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“One who sees something good must narrate it” – Ugandan proverb

In Uganda, malaria is a leading cause of death, particularly in pregnant women and children. Infections occur throughout the year in most parts of the country and are a heavy burden on the health system. Seeking accessible treatment is an insurmountable challenge for many. In 2021, Malaria Consortium began a phased implementation study and evaluation of seasonal malaria chemoprevention (SMC) as an intervention in Karamoja, a region of north-eastern Uganda where malaria transmission is seasonal. Karamoja also bears the highest burden of malaria incidence in the country. Prior to this, SMC had never been tested in Uganda and results so far have shown that it is feasible, safe and effective in preventing cases of malaria in children under five.

As I settled into my new role as Senior Epidemiologist at Malaria Consortium in the early summer of this year, I wanted to make sure I really, fundamentally, understood the country-level and local contexts in which Malaria Consortium’s SMC projects are implemented and knew the most effective way to do this would be to meet with colleagues in Uganda and witness first-hand Malaria Consortium’s implementation and research activities in practice. I expected my visit to be memorable – and it was, from the magnificent view of the Nile in Jinja, the scenic stretch of the Karamoja mountains to the warm hospitality of my colleagues in the Uganda country office and people in the communities I visited – but more than that, I came away with many lessons.

One thing I found particularly remarkable from a programmatic point of view was the level of community engagement and local ownership of the SMC programme implemented in Karamoja. In the following sections, I share my reflections on how I experienced the SMC programme’s community engagement and ownership in this context and what these imply for the acceptability, effectiveness and sustainability of the programme and similar public health interventions.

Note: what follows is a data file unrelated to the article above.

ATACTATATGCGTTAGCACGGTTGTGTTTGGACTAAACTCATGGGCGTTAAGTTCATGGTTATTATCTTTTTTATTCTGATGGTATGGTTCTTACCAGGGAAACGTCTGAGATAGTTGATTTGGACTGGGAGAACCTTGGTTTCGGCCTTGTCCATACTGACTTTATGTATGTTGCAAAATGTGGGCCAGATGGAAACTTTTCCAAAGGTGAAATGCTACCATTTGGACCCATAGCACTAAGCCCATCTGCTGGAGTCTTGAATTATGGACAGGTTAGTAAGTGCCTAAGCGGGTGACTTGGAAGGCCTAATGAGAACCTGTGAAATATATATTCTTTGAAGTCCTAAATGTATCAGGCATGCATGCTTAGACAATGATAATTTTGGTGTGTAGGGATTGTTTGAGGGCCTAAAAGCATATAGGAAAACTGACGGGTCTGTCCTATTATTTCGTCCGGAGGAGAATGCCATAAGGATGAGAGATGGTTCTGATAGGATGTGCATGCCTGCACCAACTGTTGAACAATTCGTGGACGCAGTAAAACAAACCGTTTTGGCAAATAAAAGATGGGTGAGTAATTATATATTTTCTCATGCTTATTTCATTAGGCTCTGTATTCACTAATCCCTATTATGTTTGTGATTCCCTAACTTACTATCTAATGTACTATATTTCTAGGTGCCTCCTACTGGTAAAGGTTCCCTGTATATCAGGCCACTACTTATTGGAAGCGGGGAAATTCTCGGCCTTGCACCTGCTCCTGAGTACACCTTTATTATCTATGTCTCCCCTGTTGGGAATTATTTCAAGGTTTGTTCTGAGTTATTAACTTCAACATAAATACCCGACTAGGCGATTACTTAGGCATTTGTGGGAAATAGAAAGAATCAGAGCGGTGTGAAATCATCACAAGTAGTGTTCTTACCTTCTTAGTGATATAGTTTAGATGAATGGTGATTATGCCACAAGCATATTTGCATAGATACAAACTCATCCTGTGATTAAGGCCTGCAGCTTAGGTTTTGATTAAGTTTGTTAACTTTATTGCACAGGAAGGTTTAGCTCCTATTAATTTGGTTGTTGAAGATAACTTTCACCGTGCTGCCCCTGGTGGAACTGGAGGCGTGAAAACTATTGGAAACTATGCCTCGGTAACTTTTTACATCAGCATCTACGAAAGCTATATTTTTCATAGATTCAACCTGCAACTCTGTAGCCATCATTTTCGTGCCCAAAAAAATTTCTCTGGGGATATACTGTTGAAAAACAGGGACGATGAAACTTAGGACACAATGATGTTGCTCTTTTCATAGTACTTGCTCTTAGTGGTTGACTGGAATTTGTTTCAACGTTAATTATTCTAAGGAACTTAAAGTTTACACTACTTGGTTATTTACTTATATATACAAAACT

The role of VHTs in SMC implementation in the Karamoja region of Uganda

From the first morning in Nabilatuk, one of our SMC implementing districts in Karamoja, I immediately appreciated the value of the Village Health Teams (VHT) in the implementation of SMC. I later learnt that the VHT programme was introduced in Uganda in 2001, as part of efforts to accelerate the linkage of communities with health services, particularly rural and hard-to-reach populations. 1 Broadly, VHTs are responsible for health promotion, health education, community mobilisation for health service utilisation, community case management of common illnesses and follow up, and the distribution of health commodities. The appointment of individual VHT members is done through a community-driven nomination and selection process. To qualify to be a VHT member, a person must meet several criteria, including being above 18 years of age, a village resident, able to read and write in the local language, a good community mobiliser and communicator, a dependable and trustworthy person, interested in health and development and someone willing to work for the community.2

In many ways, the formal involvement of VHTs in a community-based intervention like SMC represents a good example of fostering local participation and ownership at the community level. I experienced firsthand the role of VHTs in supporting with key SMC programme components; community engagement, administration of SMC medicines, case management and pharmacovigilance, and monitoring and evaluation. In the context of SMC implementation in Karamoja, community engagement is mainly done through trained ‘peers’, selected from VHTs. SMC medicine distribution is primarily undertaken by VHTs, who also directly observe caregivers in administering the first doses of SMC medicines. VHTs help to engage with the community, building trust and acceptability, particularly for a health programme involving the administration of medicines to children in historically disadvantaged communities – where health system trust and acceptability might be challenging.

Although typically less skilled than facility-based healthcare providers, community-based health workers like VHTs are a valuable resource to instil positive perceptions and community-wide acceptance of health interventions, through delivering health services in ways that reflect local values. As they live in the communities in which they serve, VHTs provide rich information for assessing community perception and informing community engagement. I was glad to witness the VHTs interact with households and caregivers, observing how these interactions reassure community members and help to ensure a smooth SMC campaign.